You don’t have to give up all your favourite foods to make your diet more healthy and sustainable, latest research suggests. While most of us in Western countries need to eat less meat and more plant-based foods, the good news is that we can continue to enjoy our dairy foods in a nutritious diet with a reduced impact on the environment.
That’s the finding from a diet-modelling study of a French adults subgroup (1). It found that both dairy and fortified plant-based dairy-like (PBDL) products can facilitate our shift to a more sustainable, healthy diet.
So by retaining your usual dairy foods in your diet and perhaps also including PBDL products in your diet, you can find it easier to meet your own nutritional needs, cut down on the amount of meat you eat and increase the amounts of wholegrains, fruit and vegetables, and legumes, according to this modelling study.
What are plant-based dairy-like (PBDL) products?
Splash them on your cereals, add them to your coffee, or eat them as a creamy dessert; PBDL products are designed to look and ‘feel’ like milk or yogurt, and they can be used in the same way. They include drinks and spoonable desserts made from soy, almonds or oats. Often, they’re fortified with micronutrients (calcium, B vitamins and vitamin D).
These PBDL products are becoming increasingly popular as they offer a variety of tastes and textures, and provide alternatives for people with certain food intolerances. In addition, many people choose PBDL products because their production is associated with a low burden on the environment.
But when it comes to considering sustainability – including both health and environmental impacts of diets, and their cultural acceptability – it’s important to look at the whole diet and the contribution made by different types of foods. That’s why the researchers used a diet optimization model to work out the specific role of dairy and PBDL products in more sustainable diets for French adults.
Diets designed for a balance between human and planetary health
The researchers developed theoretical optimised diets for each of the 1077 women in the study, to model more sustainable diets that provided all the nutrients they needed while reducing the carbon impact by 30%. At the same time, the theoretical diets were kept as close as possible to the individuals’ actual diets, in term of food types and quantities consumed.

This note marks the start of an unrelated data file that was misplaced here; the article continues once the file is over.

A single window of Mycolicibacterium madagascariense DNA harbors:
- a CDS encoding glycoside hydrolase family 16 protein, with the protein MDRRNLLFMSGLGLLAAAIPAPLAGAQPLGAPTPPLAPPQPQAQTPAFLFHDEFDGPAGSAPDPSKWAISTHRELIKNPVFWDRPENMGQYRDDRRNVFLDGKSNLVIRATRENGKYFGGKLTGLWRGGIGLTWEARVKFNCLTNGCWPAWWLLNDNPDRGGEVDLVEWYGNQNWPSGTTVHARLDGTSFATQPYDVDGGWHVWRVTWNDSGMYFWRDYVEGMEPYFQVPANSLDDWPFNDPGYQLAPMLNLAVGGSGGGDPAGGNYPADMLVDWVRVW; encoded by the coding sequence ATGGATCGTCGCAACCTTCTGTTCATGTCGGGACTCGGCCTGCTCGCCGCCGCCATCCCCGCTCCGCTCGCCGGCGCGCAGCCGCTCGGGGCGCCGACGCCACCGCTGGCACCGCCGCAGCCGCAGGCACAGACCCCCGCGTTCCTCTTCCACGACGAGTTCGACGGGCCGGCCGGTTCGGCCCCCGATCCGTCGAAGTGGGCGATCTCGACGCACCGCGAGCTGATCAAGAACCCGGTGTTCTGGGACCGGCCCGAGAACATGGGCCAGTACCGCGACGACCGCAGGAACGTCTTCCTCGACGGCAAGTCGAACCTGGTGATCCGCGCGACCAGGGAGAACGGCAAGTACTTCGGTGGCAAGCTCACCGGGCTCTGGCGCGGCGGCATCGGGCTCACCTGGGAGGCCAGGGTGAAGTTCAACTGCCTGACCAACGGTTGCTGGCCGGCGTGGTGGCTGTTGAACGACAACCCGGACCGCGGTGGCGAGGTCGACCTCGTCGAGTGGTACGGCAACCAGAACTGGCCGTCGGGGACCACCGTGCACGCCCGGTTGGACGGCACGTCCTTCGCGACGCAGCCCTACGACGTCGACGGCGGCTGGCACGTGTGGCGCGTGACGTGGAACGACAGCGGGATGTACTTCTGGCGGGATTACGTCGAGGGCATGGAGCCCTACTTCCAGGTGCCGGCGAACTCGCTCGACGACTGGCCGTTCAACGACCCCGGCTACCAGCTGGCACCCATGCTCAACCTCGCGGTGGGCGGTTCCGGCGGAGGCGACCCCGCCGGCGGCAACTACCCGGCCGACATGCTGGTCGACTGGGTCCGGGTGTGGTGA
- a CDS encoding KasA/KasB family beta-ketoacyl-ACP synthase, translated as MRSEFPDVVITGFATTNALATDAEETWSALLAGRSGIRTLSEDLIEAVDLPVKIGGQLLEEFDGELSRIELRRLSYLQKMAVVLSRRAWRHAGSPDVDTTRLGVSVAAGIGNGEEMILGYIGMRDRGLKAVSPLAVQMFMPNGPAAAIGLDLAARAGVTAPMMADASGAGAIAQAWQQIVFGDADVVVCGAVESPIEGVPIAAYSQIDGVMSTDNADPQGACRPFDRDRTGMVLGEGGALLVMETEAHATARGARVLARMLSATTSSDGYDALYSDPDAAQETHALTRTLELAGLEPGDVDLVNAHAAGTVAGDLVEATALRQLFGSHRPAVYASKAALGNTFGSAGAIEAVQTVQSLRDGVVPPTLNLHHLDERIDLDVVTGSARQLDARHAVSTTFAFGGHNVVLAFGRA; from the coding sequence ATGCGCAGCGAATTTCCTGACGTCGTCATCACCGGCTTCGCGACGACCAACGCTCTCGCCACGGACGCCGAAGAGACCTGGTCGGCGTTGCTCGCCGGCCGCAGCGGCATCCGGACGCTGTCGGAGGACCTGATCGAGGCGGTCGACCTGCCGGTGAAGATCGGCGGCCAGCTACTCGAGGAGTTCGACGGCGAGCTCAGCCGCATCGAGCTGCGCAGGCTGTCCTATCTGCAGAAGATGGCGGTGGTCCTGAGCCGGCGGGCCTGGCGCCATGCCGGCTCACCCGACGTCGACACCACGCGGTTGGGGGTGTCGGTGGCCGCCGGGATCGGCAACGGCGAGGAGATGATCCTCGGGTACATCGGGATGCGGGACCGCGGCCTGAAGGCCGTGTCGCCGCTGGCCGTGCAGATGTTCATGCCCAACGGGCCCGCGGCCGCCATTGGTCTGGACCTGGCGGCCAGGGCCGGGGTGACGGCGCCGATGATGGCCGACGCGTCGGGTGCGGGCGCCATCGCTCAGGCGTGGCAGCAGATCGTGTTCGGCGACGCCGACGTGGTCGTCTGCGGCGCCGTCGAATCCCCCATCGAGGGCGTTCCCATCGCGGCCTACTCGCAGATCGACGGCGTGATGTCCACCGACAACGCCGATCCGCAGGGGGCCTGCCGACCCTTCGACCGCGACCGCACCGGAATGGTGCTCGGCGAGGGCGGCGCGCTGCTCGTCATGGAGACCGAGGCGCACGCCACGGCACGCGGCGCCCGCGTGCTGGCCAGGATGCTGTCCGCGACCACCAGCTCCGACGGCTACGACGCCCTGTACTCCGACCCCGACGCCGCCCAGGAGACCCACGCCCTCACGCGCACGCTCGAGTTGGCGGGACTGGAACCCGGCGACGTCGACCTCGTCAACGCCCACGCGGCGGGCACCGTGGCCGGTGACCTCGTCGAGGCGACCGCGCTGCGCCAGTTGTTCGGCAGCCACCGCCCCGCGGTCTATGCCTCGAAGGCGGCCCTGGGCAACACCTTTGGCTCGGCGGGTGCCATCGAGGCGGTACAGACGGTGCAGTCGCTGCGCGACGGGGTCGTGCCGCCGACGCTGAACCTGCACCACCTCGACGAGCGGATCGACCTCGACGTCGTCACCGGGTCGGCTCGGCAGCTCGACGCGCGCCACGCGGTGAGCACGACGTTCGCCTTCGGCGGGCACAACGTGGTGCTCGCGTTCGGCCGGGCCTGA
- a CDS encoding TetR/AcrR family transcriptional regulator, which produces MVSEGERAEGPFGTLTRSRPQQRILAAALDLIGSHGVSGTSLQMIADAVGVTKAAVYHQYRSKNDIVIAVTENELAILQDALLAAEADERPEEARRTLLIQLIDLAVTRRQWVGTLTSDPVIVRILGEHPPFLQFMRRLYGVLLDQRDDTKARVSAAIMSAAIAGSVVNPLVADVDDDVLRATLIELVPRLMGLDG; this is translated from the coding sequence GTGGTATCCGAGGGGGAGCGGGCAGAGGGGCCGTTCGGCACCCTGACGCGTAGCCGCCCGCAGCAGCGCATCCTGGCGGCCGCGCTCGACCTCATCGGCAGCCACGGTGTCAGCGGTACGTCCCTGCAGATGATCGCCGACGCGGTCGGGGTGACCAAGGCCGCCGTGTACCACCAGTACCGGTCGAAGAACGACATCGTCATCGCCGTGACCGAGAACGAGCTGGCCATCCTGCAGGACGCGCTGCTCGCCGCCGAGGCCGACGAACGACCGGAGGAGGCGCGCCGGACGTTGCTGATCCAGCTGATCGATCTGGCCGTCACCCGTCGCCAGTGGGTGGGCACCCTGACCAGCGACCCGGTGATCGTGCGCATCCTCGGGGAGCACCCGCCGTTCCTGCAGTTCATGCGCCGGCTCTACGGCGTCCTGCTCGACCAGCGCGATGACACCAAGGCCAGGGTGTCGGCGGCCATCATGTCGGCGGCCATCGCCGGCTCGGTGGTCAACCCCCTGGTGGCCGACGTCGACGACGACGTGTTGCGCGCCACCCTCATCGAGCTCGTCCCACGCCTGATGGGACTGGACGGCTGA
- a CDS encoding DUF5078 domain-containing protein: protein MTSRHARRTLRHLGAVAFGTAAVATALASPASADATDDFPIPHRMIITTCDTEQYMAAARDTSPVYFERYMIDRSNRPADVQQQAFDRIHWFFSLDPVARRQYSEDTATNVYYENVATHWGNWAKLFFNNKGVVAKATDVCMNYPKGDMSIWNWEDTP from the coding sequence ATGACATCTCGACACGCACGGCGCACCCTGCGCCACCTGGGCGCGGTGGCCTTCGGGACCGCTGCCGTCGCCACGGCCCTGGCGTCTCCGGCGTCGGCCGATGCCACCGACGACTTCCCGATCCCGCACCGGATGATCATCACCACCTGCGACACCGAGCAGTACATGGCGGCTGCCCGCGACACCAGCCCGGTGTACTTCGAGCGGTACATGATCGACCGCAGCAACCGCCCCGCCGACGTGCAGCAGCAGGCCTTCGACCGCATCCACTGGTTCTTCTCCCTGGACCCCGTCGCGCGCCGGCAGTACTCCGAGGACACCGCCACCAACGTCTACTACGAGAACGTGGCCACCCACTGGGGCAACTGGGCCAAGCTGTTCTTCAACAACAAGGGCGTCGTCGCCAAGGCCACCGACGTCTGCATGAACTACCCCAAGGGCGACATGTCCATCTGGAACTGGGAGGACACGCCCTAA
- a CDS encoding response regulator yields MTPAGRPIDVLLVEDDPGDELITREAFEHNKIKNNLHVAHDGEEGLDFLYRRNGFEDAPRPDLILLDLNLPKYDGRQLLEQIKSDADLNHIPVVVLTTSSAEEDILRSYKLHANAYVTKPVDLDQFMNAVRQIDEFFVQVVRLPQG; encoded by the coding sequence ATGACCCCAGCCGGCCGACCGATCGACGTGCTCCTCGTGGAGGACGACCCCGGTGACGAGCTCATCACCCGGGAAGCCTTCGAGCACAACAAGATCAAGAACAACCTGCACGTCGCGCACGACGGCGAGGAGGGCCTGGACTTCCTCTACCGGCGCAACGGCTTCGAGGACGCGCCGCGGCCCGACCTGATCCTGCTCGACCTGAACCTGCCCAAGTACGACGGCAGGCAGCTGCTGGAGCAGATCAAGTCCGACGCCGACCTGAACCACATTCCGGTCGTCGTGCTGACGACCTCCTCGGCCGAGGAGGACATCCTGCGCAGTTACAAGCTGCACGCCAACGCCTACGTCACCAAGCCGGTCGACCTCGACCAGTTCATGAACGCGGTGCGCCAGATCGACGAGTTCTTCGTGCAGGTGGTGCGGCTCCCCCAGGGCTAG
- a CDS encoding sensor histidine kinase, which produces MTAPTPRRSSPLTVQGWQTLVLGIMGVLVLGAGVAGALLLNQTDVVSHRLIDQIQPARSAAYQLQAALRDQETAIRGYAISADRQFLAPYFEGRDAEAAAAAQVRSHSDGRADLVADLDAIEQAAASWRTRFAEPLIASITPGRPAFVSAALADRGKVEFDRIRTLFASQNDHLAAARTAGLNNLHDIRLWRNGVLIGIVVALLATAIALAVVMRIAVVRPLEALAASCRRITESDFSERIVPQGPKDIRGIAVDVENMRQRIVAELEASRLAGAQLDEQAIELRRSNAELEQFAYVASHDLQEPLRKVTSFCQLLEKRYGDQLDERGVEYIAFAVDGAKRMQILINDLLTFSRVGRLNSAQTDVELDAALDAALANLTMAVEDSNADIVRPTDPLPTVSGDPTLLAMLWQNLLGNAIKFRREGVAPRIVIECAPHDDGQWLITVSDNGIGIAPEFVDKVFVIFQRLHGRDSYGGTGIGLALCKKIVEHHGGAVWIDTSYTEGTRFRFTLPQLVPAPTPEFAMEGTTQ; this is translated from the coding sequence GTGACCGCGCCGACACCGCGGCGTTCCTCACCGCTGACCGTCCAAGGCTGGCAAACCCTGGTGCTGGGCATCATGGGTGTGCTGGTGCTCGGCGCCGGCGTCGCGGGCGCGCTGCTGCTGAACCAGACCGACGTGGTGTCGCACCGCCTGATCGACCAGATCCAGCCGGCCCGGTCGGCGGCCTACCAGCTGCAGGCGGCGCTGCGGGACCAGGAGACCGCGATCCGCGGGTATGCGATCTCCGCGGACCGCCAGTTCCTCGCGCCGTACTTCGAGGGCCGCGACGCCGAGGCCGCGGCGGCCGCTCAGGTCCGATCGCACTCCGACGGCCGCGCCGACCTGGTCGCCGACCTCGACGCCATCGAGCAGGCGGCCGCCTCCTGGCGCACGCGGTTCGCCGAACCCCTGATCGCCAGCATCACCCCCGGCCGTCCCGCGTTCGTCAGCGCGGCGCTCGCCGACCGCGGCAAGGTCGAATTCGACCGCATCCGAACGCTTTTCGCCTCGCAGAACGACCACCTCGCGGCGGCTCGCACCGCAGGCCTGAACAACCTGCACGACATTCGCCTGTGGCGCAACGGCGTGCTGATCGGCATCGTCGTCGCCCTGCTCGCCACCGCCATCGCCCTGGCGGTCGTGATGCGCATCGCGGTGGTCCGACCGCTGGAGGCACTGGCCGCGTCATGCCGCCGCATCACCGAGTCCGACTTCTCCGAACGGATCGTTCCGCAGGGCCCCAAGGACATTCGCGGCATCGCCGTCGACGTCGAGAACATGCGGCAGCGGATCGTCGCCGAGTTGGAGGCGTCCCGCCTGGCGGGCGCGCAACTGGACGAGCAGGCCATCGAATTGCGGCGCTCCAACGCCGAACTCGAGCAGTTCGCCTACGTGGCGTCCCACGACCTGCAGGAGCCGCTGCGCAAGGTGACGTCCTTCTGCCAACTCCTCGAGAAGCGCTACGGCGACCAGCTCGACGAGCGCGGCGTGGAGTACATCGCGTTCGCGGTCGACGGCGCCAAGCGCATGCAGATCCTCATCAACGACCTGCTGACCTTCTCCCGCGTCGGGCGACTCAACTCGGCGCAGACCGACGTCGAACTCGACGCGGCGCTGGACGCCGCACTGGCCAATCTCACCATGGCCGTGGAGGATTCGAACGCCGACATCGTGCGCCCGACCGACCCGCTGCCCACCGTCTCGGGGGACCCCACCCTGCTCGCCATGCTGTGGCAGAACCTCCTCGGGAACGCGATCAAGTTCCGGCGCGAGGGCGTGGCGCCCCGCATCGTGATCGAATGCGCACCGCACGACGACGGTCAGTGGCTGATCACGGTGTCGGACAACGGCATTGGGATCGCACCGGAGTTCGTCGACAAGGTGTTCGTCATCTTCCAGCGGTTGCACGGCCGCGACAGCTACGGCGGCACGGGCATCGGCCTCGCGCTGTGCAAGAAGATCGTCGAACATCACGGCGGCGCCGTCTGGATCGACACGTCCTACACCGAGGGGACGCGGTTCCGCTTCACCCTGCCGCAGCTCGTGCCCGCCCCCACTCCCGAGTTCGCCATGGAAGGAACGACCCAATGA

The optimised diets contained more plant-based foods (wholegrains, fruits and vegetables, pulses, nuts and seeds) and less meat than the actual diets. The overall amount of dairy foods remained the same between the actual and optimised diets, although with less cheese, more milk, and the same amount of yogurt in the optimised models.
In addition, nearly 58% of optimised diets contained PBDL products compared with only 7.3% of the actual diets.
PBDL products and dairy foods can both have a role within more sustainable diets
The study data showed that both dairy products and fortified PBDL products may help us achieve a more sustainable diet.
However, even in the optimised diets with addition of PBDL, the dairy consumption is not reduced; dairy & PBDL can be both present in a more sustainable diet. The study supports the need in Western countries to shift to a more plant-based diet containing less meat, especially red meat, than most of us eat currently (2).
The 4 pillars underlying sustainable diets are “nutrition and health,” “affordability and accessibility,” “cultural acceptability” and “environmental impact” (2). We need to find the combination of foods that provides the best balance between nutrition and environmental impact, while remaining culturally acceptable. Future sustainability studies should also consider accessibility and cost of food, not included in this current study. Fortified PBDL products, as a complement to dairy usual consumption, could help achieve the best balance and are likely to become an increasingly important part of sustainable diets in the coming years, according to the study.
Authors suggest that further studies should be carried out to assess the impact of diets containing dairy & PBDL products on other environmental factors, such as water resources and land use, as well as the acceptability of such diets.
‘Our results for French adults suggest that consuming fortified PBDL products in addition to dairy products can help increase diet sustainability, whereas our models did not find that substituting dairy products with PBDL products entirely was an effective strategy in designing more sustainable diets.’ – Gazan R, et al, 2022